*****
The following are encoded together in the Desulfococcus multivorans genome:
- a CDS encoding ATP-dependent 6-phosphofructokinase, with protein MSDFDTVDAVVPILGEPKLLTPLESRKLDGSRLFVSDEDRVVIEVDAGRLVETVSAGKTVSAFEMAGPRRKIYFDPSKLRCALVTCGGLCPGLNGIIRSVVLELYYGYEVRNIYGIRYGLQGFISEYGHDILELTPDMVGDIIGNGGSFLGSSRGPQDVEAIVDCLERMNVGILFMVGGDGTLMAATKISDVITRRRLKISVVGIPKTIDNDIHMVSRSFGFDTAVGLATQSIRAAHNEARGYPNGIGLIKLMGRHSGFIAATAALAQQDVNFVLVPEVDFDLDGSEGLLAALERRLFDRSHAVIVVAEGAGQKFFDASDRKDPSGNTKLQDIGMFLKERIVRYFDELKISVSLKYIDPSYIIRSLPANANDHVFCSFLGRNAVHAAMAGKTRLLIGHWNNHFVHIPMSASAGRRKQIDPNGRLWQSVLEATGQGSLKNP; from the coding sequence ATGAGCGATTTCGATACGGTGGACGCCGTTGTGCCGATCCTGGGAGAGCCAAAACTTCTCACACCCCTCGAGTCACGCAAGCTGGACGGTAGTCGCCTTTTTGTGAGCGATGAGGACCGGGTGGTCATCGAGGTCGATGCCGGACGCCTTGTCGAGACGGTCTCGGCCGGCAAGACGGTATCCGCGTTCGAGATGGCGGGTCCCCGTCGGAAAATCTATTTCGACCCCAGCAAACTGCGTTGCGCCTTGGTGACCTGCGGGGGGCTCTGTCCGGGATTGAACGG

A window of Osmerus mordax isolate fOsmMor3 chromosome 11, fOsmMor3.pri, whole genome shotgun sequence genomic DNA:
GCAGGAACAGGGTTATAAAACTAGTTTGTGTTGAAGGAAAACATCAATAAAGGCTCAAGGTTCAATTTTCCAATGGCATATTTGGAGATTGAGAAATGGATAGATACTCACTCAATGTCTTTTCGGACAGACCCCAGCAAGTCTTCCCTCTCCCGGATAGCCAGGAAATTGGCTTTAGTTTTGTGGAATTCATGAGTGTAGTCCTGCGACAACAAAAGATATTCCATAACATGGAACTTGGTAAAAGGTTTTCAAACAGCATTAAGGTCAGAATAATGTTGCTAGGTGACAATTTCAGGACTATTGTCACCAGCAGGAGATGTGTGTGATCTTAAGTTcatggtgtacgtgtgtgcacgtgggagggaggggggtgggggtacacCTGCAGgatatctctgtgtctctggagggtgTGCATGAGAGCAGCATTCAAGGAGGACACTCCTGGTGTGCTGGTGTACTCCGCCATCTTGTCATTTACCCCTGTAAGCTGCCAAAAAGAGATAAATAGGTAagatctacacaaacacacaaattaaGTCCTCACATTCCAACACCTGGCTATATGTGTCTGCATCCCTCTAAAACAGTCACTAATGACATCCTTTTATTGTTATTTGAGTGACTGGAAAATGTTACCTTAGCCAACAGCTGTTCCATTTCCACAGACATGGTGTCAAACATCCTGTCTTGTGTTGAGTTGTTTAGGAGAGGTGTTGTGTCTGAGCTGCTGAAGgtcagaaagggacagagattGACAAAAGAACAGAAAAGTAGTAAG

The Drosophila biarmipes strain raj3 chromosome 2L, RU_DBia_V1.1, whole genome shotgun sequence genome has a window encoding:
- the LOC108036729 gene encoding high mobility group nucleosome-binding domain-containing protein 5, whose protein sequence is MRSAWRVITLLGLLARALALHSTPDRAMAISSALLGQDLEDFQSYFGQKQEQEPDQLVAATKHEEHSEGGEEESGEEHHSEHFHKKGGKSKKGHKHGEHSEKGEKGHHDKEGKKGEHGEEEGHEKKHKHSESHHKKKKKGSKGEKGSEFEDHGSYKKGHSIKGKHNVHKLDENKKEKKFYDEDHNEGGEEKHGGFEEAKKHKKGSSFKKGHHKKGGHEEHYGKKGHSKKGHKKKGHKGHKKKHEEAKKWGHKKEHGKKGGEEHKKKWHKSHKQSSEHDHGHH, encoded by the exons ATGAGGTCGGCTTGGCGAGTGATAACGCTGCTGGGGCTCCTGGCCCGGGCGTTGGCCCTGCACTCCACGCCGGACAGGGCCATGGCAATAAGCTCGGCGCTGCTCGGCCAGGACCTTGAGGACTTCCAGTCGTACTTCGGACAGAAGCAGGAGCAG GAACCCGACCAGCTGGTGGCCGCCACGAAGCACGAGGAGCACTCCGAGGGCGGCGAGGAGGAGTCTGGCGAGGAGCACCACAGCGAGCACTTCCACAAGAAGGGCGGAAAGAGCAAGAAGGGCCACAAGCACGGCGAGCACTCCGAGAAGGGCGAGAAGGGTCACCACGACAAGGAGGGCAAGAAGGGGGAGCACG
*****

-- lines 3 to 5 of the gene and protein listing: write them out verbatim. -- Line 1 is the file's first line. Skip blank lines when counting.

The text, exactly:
A window of Osmerus mordax isolate fOsmMor3 chromosome 11, fOsmMor3.pri, whole genome shotgun sequence genomic DNA:
GCAGGAACAGGGTTATAAAACTAGTTTGTGTTGAAGGAAAACATCAATAAAGGCTCAAGGTTCAATTTTCCAATGGCATATTTGGAGATTGAGAAATGGATAGATACTCACTCAATGTCTTTTCGGACAGACCCCAGCAAGTCTTCCCTCTCCCGGATAGCCAGGAAATTGGCTTTAGTTTTGTGGAATTCATGAGTGTAGTCCTGCGACAACAAAAGATATTCCATAACATGGAACTTGGTAAAAGGTTTTCAAACAGCATTAAGGTCAGAATAATGTTGCTAGGTGACAATTTCAGGACTATTGTCACCAGCAGGAGATGTGTGTGATCTTAAGTTcatggtgtacgtgtgtgcacgtgggagggaggggggtgggggtacacCTGCAGgatatctctgtgtctctggagggtgTGCATGAGAGCAGCATTCAAGGAGGACACTCCTGGTGTGCTGGTGTACTCCGCCATCTTGTCATTTACCCCTGTAAGCTGCCAAAAAGAGATAAATAGGTAagatctacacaaacacacaaattaaGTCCTCACATTCCAACACCTGGCTATATGTGTCTGCATCCCTCTAAAACAGTCACTAATGACATCCTTTTATTGTTATTTGAGTGACTGGAAAATGTTACCTTAGCCAACAGCTGTTCCATTTCCACAGACATGGTGTCAAACATCCTGTCTTGTGTTGAGTTGTTTAGGAGAGGTGTTGTGTCTGAGCTGCTGAAGgtcagaaagggacagagattGACAAAAGAACAGAAAAGTAGTAAG

The Drosophila biarmipes strain raj3 chromosome 2L, RU_DBia_V1.1, whole genome shotgun sequence genome has a window encoding: